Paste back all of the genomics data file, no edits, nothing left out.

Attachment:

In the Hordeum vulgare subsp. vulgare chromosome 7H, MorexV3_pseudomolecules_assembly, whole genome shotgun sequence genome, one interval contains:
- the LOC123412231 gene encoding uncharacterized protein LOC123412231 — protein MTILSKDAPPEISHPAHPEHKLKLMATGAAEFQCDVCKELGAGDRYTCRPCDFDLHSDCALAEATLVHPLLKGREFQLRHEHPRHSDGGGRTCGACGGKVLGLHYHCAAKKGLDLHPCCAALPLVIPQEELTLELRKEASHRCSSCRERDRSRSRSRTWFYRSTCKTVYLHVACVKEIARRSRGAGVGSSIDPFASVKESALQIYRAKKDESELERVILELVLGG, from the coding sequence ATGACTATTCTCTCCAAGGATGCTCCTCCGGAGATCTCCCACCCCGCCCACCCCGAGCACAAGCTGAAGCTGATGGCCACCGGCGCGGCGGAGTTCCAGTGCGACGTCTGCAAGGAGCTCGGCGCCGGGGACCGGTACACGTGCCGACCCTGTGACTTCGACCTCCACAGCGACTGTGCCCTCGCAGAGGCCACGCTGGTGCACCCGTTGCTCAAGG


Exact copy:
In the Hordeum vulgare subsp. vulgare chromosome 7H, MorexV3_pseudomolecules_assembly, whole genome shotgun sequence genome, one interval contains:
- the LOC123412231 gene encoding uncharacterized protein LOC123412231 — protein MTILSKDAPPEISHPAHPEHKLKLMATGAAEFQCDVCKELGAGDRYTCRPCDFDLHSDCALAEATLVHPLLKGREFQLRHEHPRHSDGGGRTCGACGGKVLGLHYHCAAKKGLDLHPCCAALPLVIPQEELTLELRKEASHRCSSCRERDRSRSRSRTWFYRSTCKTVYLHVACVKEIARRSRGAGVGSSIDPFASVKESALQIYRAKKDESELERVILELVLGG, from the coding sequence ATGACTATTCTCTCCAAGGATGCTCCTCCGGAGATCTCCCACCCCGCCCACCCCGAGCACAAGCTGAAGCTGATGGCCACCGGCGCGGCGGAGTTCCAGTGCGACGTCTGCAAGGAGCTCGGCGCCGGGGACCGGTACACGTGCCGACCCTGTGACTTCGACCTCCACAGCGACTGTGCCCTCGCAGAGGCCACGCTGGTGCACCCGTTGCTCAAGG